The Petrovsky Transit Palace

The Petrovsky Castle is the name Pushkin used in his poems and Muscovites used to call the Petrovsky Transit Palace. Strong brick walls with Tuscan towers actually do resemble a castle. The “castle” was used by Russian Tsars as a transit or “en route” palace. A travel from St. Petersburg to Moscow was a long and tiring journey, so the palace served its purpose as a stop-over with adequate defence. The Tsars and their retinue used to stay overnight and rest in the palace and the next day they were given the gilt state coach and the Tsar and his armed escort used to enter Moscow under the banners with drums beating.

The palace was erected at the Tverskaya Road at the order of Catherine II in 1773-1782 and originally named the “Petrovsky” palace by the name of a nearby village. The first guest was the Emperor Pavel I who had stayed there before his Coronation in Moscow. From then on the palace had been a traditional place to stay at for official delegations that came to Moscow’s Coronation ceremonies. Sometimes, rather unexpected guests visited the Transit palace such as Napoleon Bonaparte who lived there while Moscow was on fire.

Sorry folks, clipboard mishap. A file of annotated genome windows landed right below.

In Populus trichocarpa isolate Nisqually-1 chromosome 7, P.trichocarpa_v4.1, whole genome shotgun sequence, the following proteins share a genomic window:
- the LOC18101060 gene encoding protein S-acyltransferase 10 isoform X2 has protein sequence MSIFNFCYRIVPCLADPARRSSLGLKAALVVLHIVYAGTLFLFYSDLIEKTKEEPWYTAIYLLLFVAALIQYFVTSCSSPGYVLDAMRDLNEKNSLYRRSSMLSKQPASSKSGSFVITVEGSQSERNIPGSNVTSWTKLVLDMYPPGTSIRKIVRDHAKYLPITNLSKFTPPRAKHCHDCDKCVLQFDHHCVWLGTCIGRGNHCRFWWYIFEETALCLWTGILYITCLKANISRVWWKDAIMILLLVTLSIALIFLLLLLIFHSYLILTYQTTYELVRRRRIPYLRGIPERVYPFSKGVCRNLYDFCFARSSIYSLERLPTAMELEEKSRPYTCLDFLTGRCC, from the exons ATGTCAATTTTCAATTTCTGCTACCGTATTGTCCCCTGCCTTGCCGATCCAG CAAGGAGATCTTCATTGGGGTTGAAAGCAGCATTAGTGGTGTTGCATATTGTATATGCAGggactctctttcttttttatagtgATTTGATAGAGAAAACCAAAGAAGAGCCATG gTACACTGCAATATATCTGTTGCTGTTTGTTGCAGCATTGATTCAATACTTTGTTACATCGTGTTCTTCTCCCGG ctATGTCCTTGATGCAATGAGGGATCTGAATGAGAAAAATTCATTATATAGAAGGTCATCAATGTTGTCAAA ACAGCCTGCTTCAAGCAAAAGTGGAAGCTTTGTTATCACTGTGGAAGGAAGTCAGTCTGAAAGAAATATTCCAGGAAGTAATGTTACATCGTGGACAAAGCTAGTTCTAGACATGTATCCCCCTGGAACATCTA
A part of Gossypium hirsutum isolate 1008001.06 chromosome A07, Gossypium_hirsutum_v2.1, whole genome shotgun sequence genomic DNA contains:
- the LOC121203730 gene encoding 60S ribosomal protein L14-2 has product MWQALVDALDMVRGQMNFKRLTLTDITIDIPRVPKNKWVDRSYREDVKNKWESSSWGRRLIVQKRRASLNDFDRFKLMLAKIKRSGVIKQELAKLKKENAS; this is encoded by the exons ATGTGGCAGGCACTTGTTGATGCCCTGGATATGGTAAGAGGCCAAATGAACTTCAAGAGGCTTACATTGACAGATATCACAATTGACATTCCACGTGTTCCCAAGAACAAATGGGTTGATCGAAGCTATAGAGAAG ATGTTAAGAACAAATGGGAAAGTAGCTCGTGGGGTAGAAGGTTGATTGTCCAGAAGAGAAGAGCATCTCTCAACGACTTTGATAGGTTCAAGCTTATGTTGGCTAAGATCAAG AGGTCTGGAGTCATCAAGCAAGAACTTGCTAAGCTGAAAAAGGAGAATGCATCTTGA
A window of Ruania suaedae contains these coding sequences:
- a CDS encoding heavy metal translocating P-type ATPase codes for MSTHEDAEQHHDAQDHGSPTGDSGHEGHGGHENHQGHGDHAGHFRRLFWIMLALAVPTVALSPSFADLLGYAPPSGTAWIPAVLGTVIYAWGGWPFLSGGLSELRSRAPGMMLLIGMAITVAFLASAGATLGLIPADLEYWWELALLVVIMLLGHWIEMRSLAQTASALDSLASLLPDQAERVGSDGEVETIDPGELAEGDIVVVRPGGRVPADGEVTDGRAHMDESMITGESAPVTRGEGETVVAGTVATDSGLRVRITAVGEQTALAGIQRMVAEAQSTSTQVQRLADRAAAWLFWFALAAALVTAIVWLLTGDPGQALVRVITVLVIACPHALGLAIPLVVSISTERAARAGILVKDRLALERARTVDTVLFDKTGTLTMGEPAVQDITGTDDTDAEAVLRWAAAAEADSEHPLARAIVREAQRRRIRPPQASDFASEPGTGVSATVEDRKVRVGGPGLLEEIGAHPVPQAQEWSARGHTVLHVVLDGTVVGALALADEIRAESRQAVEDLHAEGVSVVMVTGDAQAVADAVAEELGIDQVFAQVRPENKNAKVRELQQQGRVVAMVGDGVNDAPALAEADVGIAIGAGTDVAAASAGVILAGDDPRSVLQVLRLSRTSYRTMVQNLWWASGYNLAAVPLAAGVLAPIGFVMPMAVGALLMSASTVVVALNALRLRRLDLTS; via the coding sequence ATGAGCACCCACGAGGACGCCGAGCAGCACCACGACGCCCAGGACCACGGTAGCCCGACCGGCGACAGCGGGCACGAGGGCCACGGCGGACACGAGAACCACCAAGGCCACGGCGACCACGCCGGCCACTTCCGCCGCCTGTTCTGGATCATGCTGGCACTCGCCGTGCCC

The French burnt the palace down while leaving Moscow. The restoration of the building lasted for over two decades until the mid-1830s. After the reconstruction the government quarters were arranged in the palace wings. The family of Michael Lermontov’s good friend lived in one of such quarters and the famous poet used to visit them there. The beauty of the palace and its surroundings had always attracted Muscovites. There is still a preserved part of the Petrovsky Park behind the palace. In the 19th century the park used to be a favourite spot for both parties and summer cottages. In addition to parties and restaurants, the Moscow public was also attracted by a theatre and a concert hall at which Ferencz Liszt himself used to play in. At the end of the 19th century the park lands were leased for new cottages construction. Many famous writers and artists used to live in Petrovsky’s cottages.

The changing historical eras had their impact on the fate of the palace. During World War I the building was used as a hospital. The Museum of ‘Red’ Aviation had been arranged in the palace after the Revolution of 1917. There were sail-planes and an airplane hanging under the palace dome; glass cabinets show-cased model aircraft. Access to the palace was closed when the Zhukovsky Air Force Engineering Academy was placed there. It seemed that the palace was lost forever.

But in 1997 the Petrovsky palace was placed under the jurisdiction of the Moscow Administration and restoration work started in 1998. At the present time, the Petrovsky Transit Palace is used as the Moscow Government Reception House but the palace rooms are also open for visitors. Moscow tours